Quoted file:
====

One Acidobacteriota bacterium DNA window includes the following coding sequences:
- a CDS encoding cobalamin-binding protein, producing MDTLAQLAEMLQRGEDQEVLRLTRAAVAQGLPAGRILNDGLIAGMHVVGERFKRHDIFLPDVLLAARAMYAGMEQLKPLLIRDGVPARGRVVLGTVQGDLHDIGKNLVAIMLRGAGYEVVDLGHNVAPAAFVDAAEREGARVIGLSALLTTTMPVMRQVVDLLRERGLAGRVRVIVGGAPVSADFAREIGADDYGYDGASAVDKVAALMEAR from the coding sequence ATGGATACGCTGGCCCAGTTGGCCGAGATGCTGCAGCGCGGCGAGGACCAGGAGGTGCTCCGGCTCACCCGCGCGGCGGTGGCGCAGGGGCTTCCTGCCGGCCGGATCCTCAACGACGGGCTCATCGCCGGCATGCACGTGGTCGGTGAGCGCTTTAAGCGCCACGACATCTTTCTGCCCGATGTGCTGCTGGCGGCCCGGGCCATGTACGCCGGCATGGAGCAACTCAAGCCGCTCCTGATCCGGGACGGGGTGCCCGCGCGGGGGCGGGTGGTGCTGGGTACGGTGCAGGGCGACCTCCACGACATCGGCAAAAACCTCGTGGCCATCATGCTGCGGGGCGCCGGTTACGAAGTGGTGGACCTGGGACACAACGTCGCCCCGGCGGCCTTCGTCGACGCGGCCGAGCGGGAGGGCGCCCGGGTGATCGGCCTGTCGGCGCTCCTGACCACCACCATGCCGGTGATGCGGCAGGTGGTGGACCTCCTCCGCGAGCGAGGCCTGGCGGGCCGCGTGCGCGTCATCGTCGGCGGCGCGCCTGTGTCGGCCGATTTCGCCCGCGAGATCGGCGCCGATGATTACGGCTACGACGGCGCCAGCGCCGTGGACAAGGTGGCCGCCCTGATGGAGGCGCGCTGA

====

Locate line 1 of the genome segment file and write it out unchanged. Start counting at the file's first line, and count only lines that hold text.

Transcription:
One Acidobacteriota bacterium DNA window includes the following coding sequences: